• In Mickey Mouse Clubhouse. a duckling lookalike of Donald, Donald Jr., has wings instead of human-like hands. This makes him appear less anthropomorphic than Donald, who is a Funny Animal. Donald Jr. having regular wings is notable because other ducklings like Donald's nephews, Huey, Dewey, and Louie, have arms for wings just like the adult ducks: Donald, Scrooge McDuck, Daisy, and Ludwig Von Drake.
  • T.U.F.F. Puppy: Baby and kid Kitty Katswelllike most of the other cast is a Funny Animal, but teen and adult Kitty has more humanoid features.
  • The Raccoons has two sheepdog characters. One is a bipedal adult named Schaeffer and the other is a puppy named Broo who behaves like a normal dog.
  • The Spicy Latina butterfly in the Pluto the Pup cartoon Springtime for Pluto looks basically like a human with wings and antennae, but when she was a caterpillar, she looked like the typical cartoon caterpillar, segmented and with two antennae, four arms, and four legs.
  • Tom and Jerry:
    • The adult bulldog Spike is bipedal, talks and often does human things, while his son Tyke is quadrupedal, communicates solely through barks, growls and whines and acts mostly more like a real-life puppy.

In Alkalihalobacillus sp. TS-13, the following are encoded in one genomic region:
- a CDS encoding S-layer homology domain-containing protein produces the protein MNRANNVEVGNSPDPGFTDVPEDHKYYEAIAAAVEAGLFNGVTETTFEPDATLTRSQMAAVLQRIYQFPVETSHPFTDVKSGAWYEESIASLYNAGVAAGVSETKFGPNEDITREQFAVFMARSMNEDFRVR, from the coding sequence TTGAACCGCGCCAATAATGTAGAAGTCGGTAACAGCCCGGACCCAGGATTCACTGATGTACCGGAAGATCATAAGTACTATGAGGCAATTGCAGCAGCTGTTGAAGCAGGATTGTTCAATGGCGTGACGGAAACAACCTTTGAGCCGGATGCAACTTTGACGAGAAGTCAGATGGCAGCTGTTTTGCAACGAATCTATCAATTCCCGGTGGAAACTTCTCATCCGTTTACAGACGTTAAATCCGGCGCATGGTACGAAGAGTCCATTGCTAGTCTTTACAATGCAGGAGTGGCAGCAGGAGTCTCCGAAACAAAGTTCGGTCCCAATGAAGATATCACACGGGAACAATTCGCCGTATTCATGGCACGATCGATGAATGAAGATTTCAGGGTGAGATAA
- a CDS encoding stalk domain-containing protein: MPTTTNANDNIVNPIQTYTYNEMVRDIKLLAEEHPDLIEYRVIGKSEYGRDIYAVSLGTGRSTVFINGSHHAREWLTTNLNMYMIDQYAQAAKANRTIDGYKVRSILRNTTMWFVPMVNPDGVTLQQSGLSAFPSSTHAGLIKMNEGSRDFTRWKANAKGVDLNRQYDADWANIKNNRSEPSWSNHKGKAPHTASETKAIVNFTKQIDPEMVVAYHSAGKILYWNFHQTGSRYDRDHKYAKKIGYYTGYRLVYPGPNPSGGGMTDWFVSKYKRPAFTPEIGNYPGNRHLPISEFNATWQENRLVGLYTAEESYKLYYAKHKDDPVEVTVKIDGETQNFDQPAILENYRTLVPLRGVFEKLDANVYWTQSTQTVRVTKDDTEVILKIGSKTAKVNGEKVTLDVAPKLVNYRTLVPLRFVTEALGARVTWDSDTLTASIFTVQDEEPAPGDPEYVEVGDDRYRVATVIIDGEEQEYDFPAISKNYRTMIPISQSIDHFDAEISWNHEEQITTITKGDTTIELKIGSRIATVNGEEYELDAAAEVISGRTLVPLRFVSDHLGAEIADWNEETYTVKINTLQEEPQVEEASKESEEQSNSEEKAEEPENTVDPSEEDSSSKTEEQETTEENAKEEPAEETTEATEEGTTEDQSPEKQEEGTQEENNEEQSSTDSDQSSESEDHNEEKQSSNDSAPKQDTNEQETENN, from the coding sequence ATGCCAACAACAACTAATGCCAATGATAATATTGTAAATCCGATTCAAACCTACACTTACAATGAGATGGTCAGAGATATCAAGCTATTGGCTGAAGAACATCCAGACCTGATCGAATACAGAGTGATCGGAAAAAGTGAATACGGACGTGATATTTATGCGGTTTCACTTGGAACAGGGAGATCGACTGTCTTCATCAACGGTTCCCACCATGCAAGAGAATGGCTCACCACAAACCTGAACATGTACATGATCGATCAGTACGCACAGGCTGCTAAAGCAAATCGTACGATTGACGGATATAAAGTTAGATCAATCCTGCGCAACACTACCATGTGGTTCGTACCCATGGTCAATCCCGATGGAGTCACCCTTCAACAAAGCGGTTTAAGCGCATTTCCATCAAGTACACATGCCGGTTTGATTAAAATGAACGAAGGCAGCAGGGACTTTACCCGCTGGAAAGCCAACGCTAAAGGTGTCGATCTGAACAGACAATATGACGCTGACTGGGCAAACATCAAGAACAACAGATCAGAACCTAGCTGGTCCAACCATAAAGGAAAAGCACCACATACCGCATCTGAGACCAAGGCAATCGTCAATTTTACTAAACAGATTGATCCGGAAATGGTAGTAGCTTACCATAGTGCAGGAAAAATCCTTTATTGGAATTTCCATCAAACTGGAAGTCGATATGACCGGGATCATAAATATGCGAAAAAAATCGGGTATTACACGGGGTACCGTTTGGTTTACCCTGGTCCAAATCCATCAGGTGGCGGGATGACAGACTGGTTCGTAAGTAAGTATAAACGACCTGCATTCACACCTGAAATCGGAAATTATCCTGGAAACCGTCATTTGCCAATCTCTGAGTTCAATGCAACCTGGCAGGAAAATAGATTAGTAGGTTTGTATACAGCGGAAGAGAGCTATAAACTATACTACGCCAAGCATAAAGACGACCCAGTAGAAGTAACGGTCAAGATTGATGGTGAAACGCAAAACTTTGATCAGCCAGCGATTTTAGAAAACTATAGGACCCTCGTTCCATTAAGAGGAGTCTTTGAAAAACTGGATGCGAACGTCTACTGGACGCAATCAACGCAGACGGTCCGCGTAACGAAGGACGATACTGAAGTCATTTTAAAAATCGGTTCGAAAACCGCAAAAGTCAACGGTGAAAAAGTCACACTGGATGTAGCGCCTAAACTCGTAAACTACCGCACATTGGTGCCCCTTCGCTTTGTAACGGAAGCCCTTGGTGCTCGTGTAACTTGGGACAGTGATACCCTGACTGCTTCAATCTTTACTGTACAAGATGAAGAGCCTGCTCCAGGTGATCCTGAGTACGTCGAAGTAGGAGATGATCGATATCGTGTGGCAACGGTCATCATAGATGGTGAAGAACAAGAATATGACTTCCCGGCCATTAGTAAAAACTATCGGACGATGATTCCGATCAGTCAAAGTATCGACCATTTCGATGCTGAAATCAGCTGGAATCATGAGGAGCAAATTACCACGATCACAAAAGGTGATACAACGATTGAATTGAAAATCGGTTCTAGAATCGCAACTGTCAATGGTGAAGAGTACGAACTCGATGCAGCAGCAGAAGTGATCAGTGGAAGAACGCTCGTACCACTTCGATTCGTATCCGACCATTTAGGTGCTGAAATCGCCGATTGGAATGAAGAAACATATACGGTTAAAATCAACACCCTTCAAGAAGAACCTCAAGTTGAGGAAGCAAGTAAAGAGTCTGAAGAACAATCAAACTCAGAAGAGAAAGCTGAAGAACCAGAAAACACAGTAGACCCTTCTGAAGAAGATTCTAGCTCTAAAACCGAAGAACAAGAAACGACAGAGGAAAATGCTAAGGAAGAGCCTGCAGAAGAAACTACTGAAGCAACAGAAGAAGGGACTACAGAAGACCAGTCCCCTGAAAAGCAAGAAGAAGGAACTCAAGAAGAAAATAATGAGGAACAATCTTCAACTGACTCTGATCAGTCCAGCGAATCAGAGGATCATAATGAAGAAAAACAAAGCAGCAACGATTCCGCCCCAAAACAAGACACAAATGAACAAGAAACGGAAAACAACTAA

• The young kitten in "The Unshrinkable Jerry Mouse" is a quadrupedal Nearly Normal Animal who behaves like a normal kitten whereas Tom is a bipedal Civilized Animal or Funny Animal adult cat.
  • The Tom and Jerry Show (2014): The yellow-orange female kitten, Button appears to be a Nearly Normal Animal or a Partially Civilized Animal whereas the adult cats (like Tom, Butch, and Toodles) are either Civilized Animal or Funny Animal in anthropomorphism level.
  • As a young cub, Grizzly from We Bare Bears seemed like a normal cub in the wild and made actual bear noises. As an older cub and as an adult he is a Civilized Animal who lives amongst humans, occasionally wears clothes, and generally behaves in an anthropomorphic manner.